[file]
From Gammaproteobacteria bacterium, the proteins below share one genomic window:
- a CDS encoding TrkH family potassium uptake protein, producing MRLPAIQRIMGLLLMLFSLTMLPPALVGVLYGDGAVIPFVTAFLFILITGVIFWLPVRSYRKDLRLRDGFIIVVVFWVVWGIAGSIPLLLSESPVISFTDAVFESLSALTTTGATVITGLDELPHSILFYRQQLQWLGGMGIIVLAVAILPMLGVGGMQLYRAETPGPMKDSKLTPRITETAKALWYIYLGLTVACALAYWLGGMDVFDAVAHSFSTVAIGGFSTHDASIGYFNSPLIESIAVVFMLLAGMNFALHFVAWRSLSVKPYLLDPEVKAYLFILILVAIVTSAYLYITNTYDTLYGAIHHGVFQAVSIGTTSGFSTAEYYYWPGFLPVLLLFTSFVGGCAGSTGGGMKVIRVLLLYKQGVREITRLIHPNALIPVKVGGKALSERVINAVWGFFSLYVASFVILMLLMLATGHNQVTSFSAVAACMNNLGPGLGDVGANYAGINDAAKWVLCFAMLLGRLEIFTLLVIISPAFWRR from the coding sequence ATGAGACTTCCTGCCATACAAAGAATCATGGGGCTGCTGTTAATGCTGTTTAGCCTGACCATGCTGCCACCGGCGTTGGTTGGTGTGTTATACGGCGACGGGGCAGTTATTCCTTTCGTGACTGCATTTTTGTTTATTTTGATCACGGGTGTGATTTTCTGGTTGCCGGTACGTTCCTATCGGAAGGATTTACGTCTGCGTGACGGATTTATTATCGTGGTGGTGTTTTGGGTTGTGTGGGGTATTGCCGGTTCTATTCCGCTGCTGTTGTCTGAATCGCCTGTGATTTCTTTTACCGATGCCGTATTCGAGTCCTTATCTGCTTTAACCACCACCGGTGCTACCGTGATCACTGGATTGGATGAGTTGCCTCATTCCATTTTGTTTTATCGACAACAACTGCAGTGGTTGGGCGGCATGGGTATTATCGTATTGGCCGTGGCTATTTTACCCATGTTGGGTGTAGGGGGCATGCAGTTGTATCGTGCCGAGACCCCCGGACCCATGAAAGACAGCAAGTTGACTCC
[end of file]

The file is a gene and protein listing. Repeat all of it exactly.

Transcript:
From Gammaproteobacteria bacterium, the proteins below share one genomic window:
- a CDS encoding TrkH family potassium uptake protein, producing MRLPAIQRIMGLLLMLFSLTMLPPALVGVLYGDGAVIPFVTAFLFILITGVIFWLPVRSYRKDLRLRDGFIIVVVFWVVWGIAGSIPLLLSESPVISFTDAVFESLSALTTTGATVITGLDELPHSILFYRQQLQWLGGMGIIVLAVAILPMLGVGGMQLYRAETPGPMKDSKLTPRITETAKALWYIYLGLTVACALAYWLGGMDVFDAVAHSFSTVAIGGFSTHDASIGYFNSPLIESIAVVFMLLAGMNFALHFVAWRSLSVKPYLLDPEVKAYLFILILVAIVTSAYLYITNTYDTLYGAIHHGVFQAVSIGTTSGFSTAEYYYWPGFLPVLLLFTSFVGGCAGSTGGGMKVIRVLLLYKQGVREITRLIHPNALIPVKVGGKALSERVINAVWGFFSLYVASFVILMLLMLATGHNQVTSFSAVAACMNNLGPGLGDVGANYAGINDAAKWVLCFAMLLGRLEIFTLLVIISPAFWRR from the coding sequence ATGAGACTTCCTGCCATACAAAGAATCATGGGGCTGCTGTTAATGCTGTTTAGCCTGACCATGCTGCCACCGGCGTTGGTTGGTGTGTTATACGGCGACGGGGCAGTTATTCCTTTCGTGACTGCATTTTTGTTTATTTTGATCACGGGTGTGATTTTCTGGTTGCCGGTACGTTCCTATCGGAAGGATTTACGTCTGCGTGACGGATTTATTATCGTGGTGGTGTTTTGGGTTGTGTGGGGTATTGCCGGTTCTATTCCGCTGCTGTTGTCTGAATCGCCTGTGATTTCTTTTACCGATGCCGTATTCGAGTCCTTATCTGCTTTAACCACCACCGGTGCTACCGTGATCACTGGATTGGATGAGTTGCCTCATTCCATTTTGTTTTATCGACAACAACTGCAGTGGTTGGGCGGCATGGGTATTATCGTATTGGCCGTGGCTATTTTACCCATGTTGGGTGTAGGGGGCATGCAGTTGTATCGTGCCGAGACCCCCGGACCCATGAAAGACAGCAAGTTGACTCC